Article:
The Panthers blew fourth quarter leads to lose twice to the Falcons in 2011, primarily because of poor decision making and untimely interceptions thrown by Cam Newton when they seemingly had both games under control.

    Commitment to the run starts in the coach's box, but it is ultimately up to Carolina's offensive line to dominate the line of scrimmage against Atlanta so the Panthers can feed their four-headed monster.

    That may be the only way to keep Falcons QB Matt Ryan and his dangerous wide receivers, Roddy White and Julio Jones, off the field as much as possible and to give Carolina a chance to supplant their closest NFC South rival in 2012.

Advantage over Saints: Momentum

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    The New Orleans Saints had one of the most prolific offensive seasons in NFL history in 2011.

    Drew Brees passed for 5,476 yards and 46 touchdowns, breaking Dan Marino's 27-year-old record for most passing yards in a season.

    Brees and the Saints finally agreed to a long-term contract worth $100 million during the offseason, according to ESPN's Chris Mortensen.

    However, there is a decidedly more positive vibe surrounding the Carolina Panthers than the Saints heading into the 2012 season.

    In addition to their demoralizing 36-32 loss to the San Francisco 49ers in the 2012 NFL Playoffs, New Orleans just endured their most controversial and tumultuous offseason in franchise history with the Bountygate scandal.

    Punishments meted out by NFL commissioner Roger Goodell for the Saints' bounty program included the suspension of four players, three coaches and the general manager for varying lengths of time.

    Head Coach Sean Payton is being forced to sit out this season and he is not permitted to have contact with any member of the Saints organization.

    Defensive coordinator Gregg Williams has been suspended from the NFL indefinitely, and interim coach Joe Vitt will serve a six-game suspension to start the regular season after leading his troops through training camp and the preseason.

    GM Mickey Loomis is suspended for the first eight games of the season.

    Pro Bowl linebacker Jonathan Vilma is actively protesting his one-year suspension from the NFL while Anthony Hargrove (eight games), Will Smith (four games) and Scott Fujita (three games) will return to the field at some point this season.

    Carolina is entering the preseason full of optimism with Ron Rivera at the helm and with a healthy defense, improved special teams and a more seasoned Cam Newton at quarterback.

    The Saints remain a better team than the Panthers heading into the 2012 season, but all the distractions they faced during the offseason and those they will continue to face in the first half of the regular season have squashed their momentum while Carolina is a team on the upswing.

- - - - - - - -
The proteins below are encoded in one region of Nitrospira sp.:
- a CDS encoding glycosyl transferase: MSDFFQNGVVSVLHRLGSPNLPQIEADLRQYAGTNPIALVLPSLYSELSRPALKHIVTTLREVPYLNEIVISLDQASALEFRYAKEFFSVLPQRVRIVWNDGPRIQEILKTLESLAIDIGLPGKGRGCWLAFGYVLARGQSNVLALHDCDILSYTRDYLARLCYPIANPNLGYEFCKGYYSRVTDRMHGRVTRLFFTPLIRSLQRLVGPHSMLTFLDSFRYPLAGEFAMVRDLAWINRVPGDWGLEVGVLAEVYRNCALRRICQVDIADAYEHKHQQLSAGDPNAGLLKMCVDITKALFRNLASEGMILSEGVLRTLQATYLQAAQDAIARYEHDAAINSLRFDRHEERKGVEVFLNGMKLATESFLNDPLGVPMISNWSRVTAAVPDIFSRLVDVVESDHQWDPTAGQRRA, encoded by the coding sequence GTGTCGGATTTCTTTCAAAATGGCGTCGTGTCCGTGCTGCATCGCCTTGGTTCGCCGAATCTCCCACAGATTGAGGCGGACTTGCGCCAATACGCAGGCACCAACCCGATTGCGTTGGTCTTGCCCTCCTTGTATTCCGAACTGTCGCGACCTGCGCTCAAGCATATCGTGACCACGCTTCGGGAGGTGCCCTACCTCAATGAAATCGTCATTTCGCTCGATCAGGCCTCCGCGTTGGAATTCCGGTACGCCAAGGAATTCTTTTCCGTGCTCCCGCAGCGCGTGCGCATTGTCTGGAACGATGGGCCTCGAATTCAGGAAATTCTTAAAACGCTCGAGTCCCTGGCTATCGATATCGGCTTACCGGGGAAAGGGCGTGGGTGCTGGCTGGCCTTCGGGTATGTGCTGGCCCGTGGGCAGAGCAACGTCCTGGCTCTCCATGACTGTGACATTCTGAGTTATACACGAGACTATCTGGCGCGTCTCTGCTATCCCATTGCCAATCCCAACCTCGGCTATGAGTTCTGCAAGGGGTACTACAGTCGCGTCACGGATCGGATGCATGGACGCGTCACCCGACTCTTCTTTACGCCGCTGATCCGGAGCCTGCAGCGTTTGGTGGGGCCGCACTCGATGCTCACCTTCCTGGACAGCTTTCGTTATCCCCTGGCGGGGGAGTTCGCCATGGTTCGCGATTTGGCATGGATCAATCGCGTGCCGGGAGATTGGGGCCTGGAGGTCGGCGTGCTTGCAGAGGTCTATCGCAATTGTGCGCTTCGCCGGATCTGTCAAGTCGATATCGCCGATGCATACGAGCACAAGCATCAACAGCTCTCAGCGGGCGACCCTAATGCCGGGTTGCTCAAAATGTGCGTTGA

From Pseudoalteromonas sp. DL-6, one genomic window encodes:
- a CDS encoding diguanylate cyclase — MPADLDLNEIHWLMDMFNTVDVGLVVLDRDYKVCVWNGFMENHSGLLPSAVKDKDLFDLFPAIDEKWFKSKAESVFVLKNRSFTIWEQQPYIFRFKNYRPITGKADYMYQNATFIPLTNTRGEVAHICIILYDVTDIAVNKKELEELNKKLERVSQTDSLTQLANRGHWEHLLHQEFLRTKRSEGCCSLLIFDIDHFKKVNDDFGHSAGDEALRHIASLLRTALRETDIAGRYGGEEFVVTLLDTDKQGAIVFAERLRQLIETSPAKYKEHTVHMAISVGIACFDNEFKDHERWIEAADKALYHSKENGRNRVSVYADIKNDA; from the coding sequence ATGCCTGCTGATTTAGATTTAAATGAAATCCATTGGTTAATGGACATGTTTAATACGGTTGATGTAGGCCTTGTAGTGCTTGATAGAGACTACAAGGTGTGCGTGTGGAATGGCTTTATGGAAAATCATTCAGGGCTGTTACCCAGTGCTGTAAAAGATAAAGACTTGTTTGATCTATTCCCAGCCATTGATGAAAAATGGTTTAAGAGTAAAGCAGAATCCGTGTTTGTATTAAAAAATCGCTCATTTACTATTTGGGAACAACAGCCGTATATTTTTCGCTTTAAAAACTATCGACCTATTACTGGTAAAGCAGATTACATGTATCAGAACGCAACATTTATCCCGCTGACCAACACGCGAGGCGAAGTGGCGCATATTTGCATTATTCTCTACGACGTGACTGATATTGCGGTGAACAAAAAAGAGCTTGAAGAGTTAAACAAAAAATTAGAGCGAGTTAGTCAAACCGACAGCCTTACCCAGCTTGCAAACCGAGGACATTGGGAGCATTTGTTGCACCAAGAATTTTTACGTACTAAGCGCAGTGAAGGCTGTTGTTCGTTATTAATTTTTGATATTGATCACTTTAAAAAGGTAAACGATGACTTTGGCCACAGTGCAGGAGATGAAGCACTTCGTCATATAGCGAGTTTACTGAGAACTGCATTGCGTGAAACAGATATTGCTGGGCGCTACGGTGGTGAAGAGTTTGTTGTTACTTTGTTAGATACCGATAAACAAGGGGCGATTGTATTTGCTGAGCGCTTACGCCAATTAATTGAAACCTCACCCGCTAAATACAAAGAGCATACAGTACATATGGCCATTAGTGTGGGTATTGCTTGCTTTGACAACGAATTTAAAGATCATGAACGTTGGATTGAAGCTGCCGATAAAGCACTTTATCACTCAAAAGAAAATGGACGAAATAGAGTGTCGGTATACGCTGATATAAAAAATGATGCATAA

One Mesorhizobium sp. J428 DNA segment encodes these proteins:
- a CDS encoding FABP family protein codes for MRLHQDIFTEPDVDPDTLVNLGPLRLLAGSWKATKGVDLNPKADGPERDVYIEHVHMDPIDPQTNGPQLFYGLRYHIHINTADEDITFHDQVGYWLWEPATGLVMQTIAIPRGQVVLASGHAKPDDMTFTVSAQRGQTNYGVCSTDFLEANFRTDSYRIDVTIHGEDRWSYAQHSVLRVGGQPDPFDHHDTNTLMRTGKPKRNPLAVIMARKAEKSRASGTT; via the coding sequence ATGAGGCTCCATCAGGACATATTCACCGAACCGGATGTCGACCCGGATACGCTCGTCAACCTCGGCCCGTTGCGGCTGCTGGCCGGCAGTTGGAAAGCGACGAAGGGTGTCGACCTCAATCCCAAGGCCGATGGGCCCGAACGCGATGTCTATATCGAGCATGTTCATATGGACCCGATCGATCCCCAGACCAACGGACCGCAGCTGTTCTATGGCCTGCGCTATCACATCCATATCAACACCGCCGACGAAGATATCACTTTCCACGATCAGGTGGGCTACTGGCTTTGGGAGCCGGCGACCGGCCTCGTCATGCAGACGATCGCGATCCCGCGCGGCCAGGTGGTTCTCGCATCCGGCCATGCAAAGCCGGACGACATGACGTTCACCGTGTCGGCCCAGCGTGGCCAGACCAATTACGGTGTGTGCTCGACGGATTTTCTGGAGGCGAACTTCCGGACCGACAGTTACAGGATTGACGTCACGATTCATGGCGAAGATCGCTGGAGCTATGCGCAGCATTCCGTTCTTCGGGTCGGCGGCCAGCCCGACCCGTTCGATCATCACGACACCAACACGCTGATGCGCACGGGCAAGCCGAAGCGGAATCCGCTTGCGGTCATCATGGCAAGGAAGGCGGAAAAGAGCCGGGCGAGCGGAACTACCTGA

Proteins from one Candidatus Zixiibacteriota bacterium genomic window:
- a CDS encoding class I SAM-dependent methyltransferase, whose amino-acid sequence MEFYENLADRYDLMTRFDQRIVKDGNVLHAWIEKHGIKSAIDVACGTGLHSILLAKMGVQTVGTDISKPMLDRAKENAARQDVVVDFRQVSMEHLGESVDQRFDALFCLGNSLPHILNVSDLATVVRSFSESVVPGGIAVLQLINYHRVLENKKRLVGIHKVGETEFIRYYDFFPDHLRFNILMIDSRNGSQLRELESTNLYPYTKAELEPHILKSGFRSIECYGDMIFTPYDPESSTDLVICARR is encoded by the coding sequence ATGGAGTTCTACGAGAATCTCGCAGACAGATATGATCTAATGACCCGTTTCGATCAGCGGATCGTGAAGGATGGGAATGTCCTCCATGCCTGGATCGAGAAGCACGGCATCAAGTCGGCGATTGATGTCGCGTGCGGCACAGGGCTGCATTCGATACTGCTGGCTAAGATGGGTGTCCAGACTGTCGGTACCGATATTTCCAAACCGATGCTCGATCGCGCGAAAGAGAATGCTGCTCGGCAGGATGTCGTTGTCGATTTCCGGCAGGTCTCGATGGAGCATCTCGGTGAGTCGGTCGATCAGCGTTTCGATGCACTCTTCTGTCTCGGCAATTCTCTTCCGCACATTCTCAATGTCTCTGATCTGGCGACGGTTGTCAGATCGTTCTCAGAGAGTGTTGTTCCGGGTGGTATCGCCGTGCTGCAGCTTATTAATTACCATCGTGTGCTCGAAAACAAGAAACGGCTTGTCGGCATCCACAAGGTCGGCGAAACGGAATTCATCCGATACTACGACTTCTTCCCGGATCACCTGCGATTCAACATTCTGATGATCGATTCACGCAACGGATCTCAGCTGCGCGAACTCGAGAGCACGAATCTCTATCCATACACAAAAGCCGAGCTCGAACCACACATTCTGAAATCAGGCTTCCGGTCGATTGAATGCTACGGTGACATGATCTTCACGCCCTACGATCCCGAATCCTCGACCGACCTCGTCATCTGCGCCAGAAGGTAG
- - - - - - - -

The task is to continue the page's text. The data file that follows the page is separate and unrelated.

Only time will tell if the tables have turned by the time Carolina and New Orleans close out the regular season together on December 30, but the Panthers will have momentum on their side heading into a Week 2 showdown against the Saints in Charlotte that could put them in the NFC South's driver's seat.

Predicting Panthers' NFC South Games

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    My preseason predictions for the Carolina Panthers' 2012 NFC South match-ups.

    Week 1: Panthers at Buccaneers

    Carolina starts the season with a big road win against the team they owned in 2011.

    Panthers 31, Bucs 23

    Week 2: Saints at Panthers

    The Panthers' high-octane offense and improved defense take advantage of the distracted and depleted Saints.

    Panthers 34, Saints 24

    Week 4: Panthers at Falcons

    Panthers fall just short in their second road NFC South contest of the season and lose on a game-winning drive late in the fourth-quarter.

    Falcons 27, Panthers 24

    Week 11: Buccaneers at Panthers

    The Panthers get their most important win of the season to date to keep pace with the Atlanta Falcons for NFC South lead.

    Panthers 35, Bucs 17

    Week 14: Falcons at Panthers

    The Panthers control time of possession and keep Matty Ice off the field with a dominant run game.

    Panthers 31, Falcons 21

    Week 17: Panthers at Saints

    The Panthers fall behind early as the Saints passing game and Superdome crowd are too much to overcome.

    Saints 35, Panthers 21 

    Panthers' Final NFC South Record:  

    4-2, Tied for first place 

    Jimmy Grappone is a Featured Columnist covering the NFL and the Carolina Panthers for Bleacher Report since 2008.